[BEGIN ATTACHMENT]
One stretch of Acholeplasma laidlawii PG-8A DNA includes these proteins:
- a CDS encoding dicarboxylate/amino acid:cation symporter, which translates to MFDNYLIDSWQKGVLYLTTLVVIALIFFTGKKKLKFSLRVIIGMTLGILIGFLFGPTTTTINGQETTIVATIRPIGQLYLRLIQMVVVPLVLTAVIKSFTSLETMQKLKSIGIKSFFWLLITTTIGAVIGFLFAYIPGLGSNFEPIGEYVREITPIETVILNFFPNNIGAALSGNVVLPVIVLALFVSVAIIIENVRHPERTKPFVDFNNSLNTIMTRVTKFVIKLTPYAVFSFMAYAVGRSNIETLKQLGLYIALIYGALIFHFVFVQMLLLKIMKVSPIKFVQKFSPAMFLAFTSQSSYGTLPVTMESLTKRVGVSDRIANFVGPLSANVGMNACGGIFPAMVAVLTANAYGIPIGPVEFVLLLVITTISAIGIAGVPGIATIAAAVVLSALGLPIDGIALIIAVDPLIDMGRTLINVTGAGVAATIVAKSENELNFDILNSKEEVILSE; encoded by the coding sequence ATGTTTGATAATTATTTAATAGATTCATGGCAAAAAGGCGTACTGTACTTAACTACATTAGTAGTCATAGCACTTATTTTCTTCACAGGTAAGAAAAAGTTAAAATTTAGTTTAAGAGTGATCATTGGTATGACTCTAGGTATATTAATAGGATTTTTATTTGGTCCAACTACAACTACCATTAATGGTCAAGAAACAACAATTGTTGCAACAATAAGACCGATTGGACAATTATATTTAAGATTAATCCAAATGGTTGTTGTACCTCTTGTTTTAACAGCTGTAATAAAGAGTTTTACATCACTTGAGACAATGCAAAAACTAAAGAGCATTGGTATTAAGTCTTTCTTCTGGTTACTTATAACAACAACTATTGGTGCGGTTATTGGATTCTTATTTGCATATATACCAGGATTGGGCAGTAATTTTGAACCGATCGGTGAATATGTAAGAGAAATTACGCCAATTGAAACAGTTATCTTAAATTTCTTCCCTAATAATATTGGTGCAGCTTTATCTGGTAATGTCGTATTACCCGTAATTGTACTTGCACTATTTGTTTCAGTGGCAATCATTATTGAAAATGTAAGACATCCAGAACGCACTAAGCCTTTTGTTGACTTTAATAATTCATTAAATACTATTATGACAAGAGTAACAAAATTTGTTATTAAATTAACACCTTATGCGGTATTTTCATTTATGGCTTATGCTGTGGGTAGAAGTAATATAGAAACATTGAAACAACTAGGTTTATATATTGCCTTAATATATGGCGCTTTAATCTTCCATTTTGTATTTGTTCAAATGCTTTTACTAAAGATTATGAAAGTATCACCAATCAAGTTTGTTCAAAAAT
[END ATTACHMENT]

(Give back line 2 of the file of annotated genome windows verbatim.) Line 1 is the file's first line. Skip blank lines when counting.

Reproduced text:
- a CDS encoding dicarboxylate/amino acid:cation symporter, which translates to MFDNYLIDSWQKGVLYLTTLVVIALIFFTGKKKLKFSLRVIIGMTLGILIGFLFGPTTTTINGQETTIVATIRPIGQLYLRLIQMVVVPLVLTAVIKSFTSLETMQKLKSIGIKSFFWLLITTTIGAVIGFLFAYIPGLGSNFEPIGEYVREITPIETVILNFFPNNIGAALSGNVVLPVIVLALFVSVAIIIENVRHPERTKPFVDFNNSLNTIMTRVTKFVIKLTPYAVFSFMAYAVGRSNIETLKQLGLYIALIYGALIFHFVFVQMLLLKIMKVSPIKFVQKFSPAMFLAFTSQSSYGTLPVTMESLTKRVGVSDRIANFVGPLSANVGMNACGGIFPAMVAVLTANAYGIPIGPVEFVLLLVITTISAIGIAGVPGIATIAAAVVLSALGLPIDGIALIIAVDPLIDMGRTLINVTGAGVAATIVAKSENELNFDILNSKEEVILSE; encoded by the coding sequence ATGTTTGATAATTATTTAATAGATTCATGGCAAAAAGGCGTACTGTACTTAACTACATTAGTAGTCATAGCACTTATTTTCTTCACAGGTAAGAAAAAGTTAAAATTTAGTTTAAGAGTGATCATTGGTATGACTCTAGGTATATTAATAGGATTTTTATTTGGTCCAACTACAACTACCATTAATGGTCAAGAAACAACAATTGTTGCAACAATAAGACCGATTGGACAATTATATTTAAGATTAATCCAAATGGTTGTTGTACCTCTTGTTTTAACAGCTGTAATAAAGAGTTTTACATCACTTGAGACAATGCAAAAACTAAAGAGCATTGGTATTAAGTCTTTCTTCTGGTTACTTATAACAACAACTATTGGTGCGGTTATTGGATTCTTATTTGCATATATACCAGGATTGGGCAGTAATTTTGAACCGATCGGTGAATATGTAAGAGAAATTACGCCAATTGAAACAGTTATCTTAAATTTCTTCCCTAATAATATTGGTGCAGCTTTATCTGGTAATGTCGTATTACCCGTAATTGTACTTGCACTATTTGTTTCAGTGGCAATCATTATTGAAAATGTAAGACATCCAGAACGCACTAAGCCTTTTGTTGACTTTAATAATTCATTAAATACTATTATGACAAGAGTAACAAAATTTGTTATTAAATTAACACCTTATGCGGTATTTTCATTTATGGCTTATGCTGTGGGTAGAAGTAATATAGAAACATTGAAACAACTAGGTTTATATATTGCCTTAATATATGGCGCTTTAATCTTCCATTTTGTATTTGTTCAAATGCTTTTACTAAAGATTATGAAAGTATCACCAATCAAGTTTGTTCAAAAAT